Updated: Jun 16, 2021
Below is a complete guide to the novella Benito Cereno by Herman Melville, including a reading of the text. The audio is also available wherever you listen to podcasts.
1) Introduction and background to the story
In part one of this series I argue why it is of critical importance for all Americans to read this novella by Herman Melville before it is too late. In it are critical observations about the American spirit, and an underlying philosophy that is currently tearing us apart.
Melville's story, published in 1855, is a thriller/mystery based on a true story. In 1799 an American Whaling Captain, Amasa Deleno, espies a ship in distress off the coast of Chile. As a good American, he goes to the rescue, bringing food and water. Upon boarding the ship, however, he begins to perceive odd behavior that he cannot explain.
In this introduction, I describe the core epistemological quandary of this character, and of our own lives in America today.
Stories should be experienced and enjoyed as stories, but nonetheless, with some guidance, I will help to show you how this classic tale can breath insight into your own daily life.
In this episode I discuss how Nihilism is an important idea to understand when reading Melville's work. Here is Professor Onkar Ghate discussing Nihilism:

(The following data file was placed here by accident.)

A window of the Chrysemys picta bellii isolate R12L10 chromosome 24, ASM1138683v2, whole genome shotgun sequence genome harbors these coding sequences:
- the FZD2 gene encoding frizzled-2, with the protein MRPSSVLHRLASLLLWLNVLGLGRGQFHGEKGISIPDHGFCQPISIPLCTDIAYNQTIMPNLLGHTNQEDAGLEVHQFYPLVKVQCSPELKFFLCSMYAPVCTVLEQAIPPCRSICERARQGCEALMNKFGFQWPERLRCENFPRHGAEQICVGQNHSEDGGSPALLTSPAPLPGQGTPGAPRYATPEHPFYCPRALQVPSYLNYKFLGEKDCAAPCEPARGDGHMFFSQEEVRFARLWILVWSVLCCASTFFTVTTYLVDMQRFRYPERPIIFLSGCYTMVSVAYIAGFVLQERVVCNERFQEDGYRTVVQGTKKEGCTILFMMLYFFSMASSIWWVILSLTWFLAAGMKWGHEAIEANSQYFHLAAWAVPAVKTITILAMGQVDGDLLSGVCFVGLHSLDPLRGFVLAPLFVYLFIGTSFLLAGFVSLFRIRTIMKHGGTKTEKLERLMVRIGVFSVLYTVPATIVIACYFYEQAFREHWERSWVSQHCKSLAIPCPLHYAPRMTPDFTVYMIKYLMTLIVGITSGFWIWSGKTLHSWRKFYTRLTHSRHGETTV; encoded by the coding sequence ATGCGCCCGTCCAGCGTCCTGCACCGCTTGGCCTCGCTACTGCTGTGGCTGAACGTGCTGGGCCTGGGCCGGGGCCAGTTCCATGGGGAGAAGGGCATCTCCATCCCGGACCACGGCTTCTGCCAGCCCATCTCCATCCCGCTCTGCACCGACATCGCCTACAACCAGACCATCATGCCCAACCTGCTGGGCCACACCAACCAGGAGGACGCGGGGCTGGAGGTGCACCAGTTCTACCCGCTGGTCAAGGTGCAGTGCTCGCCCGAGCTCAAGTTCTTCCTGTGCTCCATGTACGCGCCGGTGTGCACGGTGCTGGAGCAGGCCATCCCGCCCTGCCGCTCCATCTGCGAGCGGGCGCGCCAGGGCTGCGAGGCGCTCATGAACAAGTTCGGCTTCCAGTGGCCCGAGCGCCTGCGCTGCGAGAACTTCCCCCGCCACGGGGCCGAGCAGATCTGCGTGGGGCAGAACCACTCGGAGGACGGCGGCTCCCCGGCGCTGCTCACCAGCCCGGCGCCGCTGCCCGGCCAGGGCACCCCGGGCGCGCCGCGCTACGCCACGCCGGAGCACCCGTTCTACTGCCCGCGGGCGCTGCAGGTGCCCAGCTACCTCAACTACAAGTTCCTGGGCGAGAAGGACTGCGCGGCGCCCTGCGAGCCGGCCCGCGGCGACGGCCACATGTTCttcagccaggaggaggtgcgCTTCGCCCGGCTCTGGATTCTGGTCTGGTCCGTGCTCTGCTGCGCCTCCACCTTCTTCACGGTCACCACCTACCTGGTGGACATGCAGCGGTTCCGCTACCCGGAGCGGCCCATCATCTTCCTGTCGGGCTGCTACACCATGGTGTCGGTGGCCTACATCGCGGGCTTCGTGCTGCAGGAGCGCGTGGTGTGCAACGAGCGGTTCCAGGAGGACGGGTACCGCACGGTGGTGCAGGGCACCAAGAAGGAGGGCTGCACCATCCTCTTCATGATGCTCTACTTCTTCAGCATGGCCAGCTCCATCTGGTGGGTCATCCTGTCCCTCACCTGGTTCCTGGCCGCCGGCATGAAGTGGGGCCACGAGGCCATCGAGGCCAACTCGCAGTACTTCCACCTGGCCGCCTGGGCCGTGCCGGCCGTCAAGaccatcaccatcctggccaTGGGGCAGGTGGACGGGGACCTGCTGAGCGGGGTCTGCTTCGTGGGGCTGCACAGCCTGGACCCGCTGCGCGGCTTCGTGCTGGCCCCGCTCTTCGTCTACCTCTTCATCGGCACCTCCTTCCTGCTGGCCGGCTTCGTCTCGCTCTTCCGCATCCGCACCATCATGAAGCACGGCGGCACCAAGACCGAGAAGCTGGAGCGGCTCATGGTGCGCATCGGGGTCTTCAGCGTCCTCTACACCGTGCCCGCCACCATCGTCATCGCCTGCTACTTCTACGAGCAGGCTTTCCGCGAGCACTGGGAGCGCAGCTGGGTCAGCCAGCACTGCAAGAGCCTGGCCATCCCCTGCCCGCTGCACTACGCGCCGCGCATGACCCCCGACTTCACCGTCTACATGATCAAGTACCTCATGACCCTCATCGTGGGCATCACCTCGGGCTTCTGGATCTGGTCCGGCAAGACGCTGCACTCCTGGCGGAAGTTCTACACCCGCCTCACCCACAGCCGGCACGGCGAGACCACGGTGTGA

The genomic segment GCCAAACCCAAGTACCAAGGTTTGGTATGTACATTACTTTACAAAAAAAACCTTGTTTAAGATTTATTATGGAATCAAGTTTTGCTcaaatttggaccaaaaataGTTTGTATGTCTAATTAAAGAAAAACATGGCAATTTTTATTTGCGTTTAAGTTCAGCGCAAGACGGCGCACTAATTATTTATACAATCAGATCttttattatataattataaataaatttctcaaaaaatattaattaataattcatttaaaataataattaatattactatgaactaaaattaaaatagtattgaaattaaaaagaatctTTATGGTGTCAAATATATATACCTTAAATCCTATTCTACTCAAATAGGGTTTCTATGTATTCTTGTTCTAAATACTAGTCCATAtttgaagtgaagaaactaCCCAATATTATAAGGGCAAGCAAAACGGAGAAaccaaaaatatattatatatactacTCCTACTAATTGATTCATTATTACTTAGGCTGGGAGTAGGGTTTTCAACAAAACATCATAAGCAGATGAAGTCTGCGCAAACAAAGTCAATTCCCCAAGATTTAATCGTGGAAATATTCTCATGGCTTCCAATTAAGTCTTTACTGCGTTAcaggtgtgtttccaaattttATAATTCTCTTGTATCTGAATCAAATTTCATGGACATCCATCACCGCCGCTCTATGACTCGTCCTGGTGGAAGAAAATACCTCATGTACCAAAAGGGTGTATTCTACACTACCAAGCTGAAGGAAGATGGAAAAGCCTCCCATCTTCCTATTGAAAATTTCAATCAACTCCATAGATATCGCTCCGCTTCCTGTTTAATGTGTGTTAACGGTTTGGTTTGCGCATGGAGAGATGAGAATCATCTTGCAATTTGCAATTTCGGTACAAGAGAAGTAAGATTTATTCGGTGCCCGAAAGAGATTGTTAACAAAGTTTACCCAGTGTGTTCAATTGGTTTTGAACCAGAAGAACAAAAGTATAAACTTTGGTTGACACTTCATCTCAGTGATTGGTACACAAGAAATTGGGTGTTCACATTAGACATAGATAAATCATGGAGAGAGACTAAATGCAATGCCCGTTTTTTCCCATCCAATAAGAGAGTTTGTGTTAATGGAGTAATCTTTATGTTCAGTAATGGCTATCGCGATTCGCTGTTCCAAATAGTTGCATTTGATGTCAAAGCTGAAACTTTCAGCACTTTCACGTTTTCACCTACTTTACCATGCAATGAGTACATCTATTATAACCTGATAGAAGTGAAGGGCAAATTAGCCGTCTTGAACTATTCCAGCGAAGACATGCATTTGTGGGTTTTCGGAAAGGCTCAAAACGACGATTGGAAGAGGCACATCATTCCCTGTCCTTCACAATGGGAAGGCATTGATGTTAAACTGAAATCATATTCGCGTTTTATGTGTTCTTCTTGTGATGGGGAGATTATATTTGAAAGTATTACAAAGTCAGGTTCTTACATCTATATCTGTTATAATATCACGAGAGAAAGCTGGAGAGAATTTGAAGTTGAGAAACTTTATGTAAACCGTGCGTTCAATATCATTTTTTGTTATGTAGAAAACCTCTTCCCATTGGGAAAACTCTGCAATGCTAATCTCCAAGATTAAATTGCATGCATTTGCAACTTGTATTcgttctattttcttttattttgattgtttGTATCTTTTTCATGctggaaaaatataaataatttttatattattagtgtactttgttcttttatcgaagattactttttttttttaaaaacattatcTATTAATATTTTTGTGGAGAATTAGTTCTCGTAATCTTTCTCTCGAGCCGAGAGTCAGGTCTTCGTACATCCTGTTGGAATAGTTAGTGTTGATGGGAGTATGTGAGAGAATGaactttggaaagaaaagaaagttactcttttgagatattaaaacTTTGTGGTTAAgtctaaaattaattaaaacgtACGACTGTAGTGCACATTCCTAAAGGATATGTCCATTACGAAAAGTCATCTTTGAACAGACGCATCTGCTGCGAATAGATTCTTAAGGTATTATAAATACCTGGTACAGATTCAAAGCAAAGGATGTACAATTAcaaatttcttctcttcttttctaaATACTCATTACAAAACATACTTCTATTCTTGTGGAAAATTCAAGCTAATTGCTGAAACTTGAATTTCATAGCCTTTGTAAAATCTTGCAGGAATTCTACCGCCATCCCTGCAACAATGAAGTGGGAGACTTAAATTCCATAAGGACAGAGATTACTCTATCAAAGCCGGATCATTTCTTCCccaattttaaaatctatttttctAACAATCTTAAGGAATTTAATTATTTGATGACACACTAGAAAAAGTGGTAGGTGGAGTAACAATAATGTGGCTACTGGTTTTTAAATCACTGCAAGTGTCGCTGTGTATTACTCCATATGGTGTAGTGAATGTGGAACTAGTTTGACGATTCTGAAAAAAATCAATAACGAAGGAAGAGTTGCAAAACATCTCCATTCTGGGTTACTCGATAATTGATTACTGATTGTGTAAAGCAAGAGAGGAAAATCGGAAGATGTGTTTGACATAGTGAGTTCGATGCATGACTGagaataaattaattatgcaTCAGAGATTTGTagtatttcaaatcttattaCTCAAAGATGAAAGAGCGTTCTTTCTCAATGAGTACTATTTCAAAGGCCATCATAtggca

2) Chapter 1: Ship in Distress
*Please note these chapters are my own inventions and not Melville's. He has written this story in one non-stop narrative. I am breaking it up to help make it a little more easy too digest.
This is the first reading of the novella by Herman Melville. In part 1 I argued why this remains a classic story we should all read.
Beneath the terminology section below, I have included the text of Chapter 1 from Benito Cereno.
In the next episode I will give you a summary of this section of the story, and then an exploration of some key themes in the text so far.
Herman Melville was a sailor. He understood nautical terms as a musician understands musical compositions. Thus, Melville's texts are heavy on the nautical terms. I highly recommend viewing some schematics of sailing ships of the 1800s in order to gain a visual of terms. Below are a few to help you out.
First, there is a very unfamiliar activity going on aboard the San Dominick.
The Oakum Pickers - There is a description of several black men "picking oakum." What is Oakum and what is oakum picking?
Picking oakum was one of the most common forms of hard labor in Victorian prisons. Prisoners were given quantities of old rope, which they had to untwist into many corkscrew strands. They then had to take these individual strands and unroll them, usually by rolling them on their knee using their hands until the mesh became loose.
Here is a depiction of a prison scene: